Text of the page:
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Saturday, Dec 07, 2019

NAAC reality check for Bihar institutions: Glorious past can’t determine present status

Patna University (PU) is the highest ranked state university with B+ grade, while four others got B grade and one C. Only Central University of South Bihar (CUSB) and Chanakya National Law University (CNLU), which is exclusively for law, have got ‘A’ rank.

education Updated: Sep 27, 2019 16:48 IST
Arun Kumar
Arun Kumar
Hindustan Times, Patna
Patna University in Patna Bihar)
Patna University in Patna Bihar) (Santosh Kumar )
         

The state universities and colleges were driven to go in for accreditation from the National Assessment and Accreditation Council (NAAC) and a lot of money was spent on preparation, but the outcome has exposed the harsh reality on quality matrix.

Of the six accredited state universities as on August 2019, none has got ‘A’ or even ‘B++’ grade.

Patna University (PU) is the highest ranked state university with B+ grade, while four others got B grade and one C. Only Central University of South Bihar (CUSB) and Chanakya National Law University (CNLU), which is exclusively for law, have got ‘A’ rank.

Of the 128 colleges accredited, 27 have got ‘C’ grade, which is the last category on a seven-grade NAAC scale, below which institutions do not qualify for accreditation. Only eight colleges have got ‘A’ grade, while 78 colleges have got ‘B’, 14 ‘B+” and one ‘B++’ There was no college in the A++ or A+ category.

Many of these colleges were accredited before the new and more vigorous accreditation system came into force in 2018 and might witness change when their time comes for revalidation a year or two later.

What is worrying is that even the premiere PU seems to be struggling with its once highly esteemed colleges. “Past glory cannot be a yardstick for present assessment. If the institution flaunts past glory, it is more worrying why it has been allowed to slip consistently over the years. Glorious past can be an inspiration, not an alibi,” said an NAAC official in course of visit to one of the PU colleges.

The Academic Staff College of PU was categorised non-performer, ranked 62nd of 66 institutions assessed. It got just 36 marks — four short of the requirement even for the under performer category.

Two big institutions of PU — BN College and Vanijya Mahavidyalay — have been debarred for a year due to alleged discrepancies in the self-status report (SSR) and unsatisfactory or lack of replies to the explanations sought on their claims by NAAC. They can now apply afresh only after a year.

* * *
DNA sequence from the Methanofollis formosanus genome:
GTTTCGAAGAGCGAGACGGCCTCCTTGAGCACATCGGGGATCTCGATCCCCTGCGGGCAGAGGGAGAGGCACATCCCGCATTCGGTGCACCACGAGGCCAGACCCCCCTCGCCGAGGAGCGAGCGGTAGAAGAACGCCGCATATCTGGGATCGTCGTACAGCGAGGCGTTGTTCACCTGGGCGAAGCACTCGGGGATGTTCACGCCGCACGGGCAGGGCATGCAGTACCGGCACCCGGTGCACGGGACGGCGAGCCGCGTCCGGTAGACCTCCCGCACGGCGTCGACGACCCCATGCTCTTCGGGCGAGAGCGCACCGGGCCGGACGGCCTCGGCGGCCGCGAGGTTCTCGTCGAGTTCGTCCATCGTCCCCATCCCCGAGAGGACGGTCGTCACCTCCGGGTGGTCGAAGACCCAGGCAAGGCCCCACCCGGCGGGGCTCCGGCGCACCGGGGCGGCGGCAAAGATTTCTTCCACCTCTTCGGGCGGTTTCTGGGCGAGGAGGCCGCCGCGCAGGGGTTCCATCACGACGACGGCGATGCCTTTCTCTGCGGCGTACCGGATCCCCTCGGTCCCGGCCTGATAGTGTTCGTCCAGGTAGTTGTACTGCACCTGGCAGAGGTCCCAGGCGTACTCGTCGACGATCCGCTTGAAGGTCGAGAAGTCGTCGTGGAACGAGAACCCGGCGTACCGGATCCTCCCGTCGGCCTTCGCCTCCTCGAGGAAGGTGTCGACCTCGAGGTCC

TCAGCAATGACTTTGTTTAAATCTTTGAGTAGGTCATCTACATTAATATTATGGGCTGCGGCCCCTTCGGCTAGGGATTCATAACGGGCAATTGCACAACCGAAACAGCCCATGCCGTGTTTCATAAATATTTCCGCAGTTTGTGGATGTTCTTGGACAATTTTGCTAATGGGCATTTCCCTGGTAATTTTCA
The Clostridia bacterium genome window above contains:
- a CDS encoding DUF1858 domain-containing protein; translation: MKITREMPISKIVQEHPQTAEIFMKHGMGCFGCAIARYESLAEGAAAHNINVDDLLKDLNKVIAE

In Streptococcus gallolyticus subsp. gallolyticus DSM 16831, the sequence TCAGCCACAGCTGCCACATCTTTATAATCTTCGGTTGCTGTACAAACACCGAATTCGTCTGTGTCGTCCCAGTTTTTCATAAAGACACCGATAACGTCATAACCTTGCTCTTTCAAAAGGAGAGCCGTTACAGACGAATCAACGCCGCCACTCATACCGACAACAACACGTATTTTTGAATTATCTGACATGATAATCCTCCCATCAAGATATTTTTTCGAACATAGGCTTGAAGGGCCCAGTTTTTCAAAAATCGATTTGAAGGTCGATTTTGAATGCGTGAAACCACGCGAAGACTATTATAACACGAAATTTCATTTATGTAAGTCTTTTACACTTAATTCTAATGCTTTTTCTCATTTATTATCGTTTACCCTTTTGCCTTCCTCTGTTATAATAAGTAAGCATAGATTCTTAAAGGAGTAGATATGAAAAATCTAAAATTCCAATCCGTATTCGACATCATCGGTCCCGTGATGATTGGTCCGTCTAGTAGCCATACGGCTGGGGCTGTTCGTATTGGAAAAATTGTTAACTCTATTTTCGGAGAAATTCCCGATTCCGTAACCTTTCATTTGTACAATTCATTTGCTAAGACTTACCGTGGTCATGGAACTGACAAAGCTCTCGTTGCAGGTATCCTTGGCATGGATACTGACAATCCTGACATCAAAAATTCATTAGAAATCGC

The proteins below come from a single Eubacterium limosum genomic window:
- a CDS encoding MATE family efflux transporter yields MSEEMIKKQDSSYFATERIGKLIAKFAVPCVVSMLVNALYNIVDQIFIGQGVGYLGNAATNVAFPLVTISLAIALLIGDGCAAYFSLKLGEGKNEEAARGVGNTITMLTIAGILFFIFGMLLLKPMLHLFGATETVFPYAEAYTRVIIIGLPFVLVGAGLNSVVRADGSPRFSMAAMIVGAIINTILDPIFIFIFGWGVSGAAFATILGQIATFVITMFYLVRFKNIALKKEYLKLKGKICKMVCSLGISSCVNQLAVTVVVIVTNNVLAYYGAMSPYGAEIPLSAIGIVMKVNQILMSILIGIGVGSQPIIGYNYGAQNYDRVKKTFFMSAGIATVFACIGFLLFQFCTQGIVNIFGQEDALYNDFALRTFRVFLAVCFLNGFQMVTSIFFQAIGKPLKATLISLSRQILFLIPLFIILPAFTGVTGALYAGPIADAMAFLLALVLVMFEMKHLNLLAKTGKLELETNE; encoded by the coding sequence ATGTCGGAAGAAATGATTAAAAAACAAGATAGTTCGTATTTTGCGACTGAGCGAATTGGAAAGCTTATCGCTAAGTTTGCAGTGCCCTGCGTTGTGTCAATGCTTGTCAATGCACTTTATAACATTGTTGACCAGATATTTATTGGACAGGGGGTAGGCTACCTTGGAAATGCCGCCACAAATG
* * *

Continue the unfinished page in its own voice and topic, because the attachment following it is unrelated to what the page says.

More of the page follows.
Around a dozen colleges of newly set up Pataliputra University, including three in chief minister Nitish Kumar’s native Nalanda region, were also unable to secure the minimum 30 percentage points of 70 on the basis of SSR for quantitative matrix, the most important step for assessment, to qualify for the next stage of assessment by the peer team.

They too can now apply afresh only after six months. However, under the prevailing conditions, a senior Pataliputra University admitted that a different outcome should not be expected for most of them. “Most of the 12 colleges fared badly due to acute shortage of teachers and the resultant impact on research and opening of new courses. The colleges applied for NAAC as there was pressure, though the ground realities are known to all,” he added.

Two of Bihar’s premiere institutions — Science College, Patna and Patna College — have NAAC peer team visits scheduled in October and November and the authorities are keeping their fingers crossed.

The CGPA is calculated based on the scores obtained from the three sources, viz. the system generated source (SGS) of the quantitative metrics which comprise about 70% of the total, the scores from the qualitative, critical appraisal by the peer team through on-site visit and the scores obtained on the student satisfaction survey. These are collated through an automated procedure based on benchmarks for assessment on a seven-point scale, starting with A++, A+ and A, B++, B+ and B and C.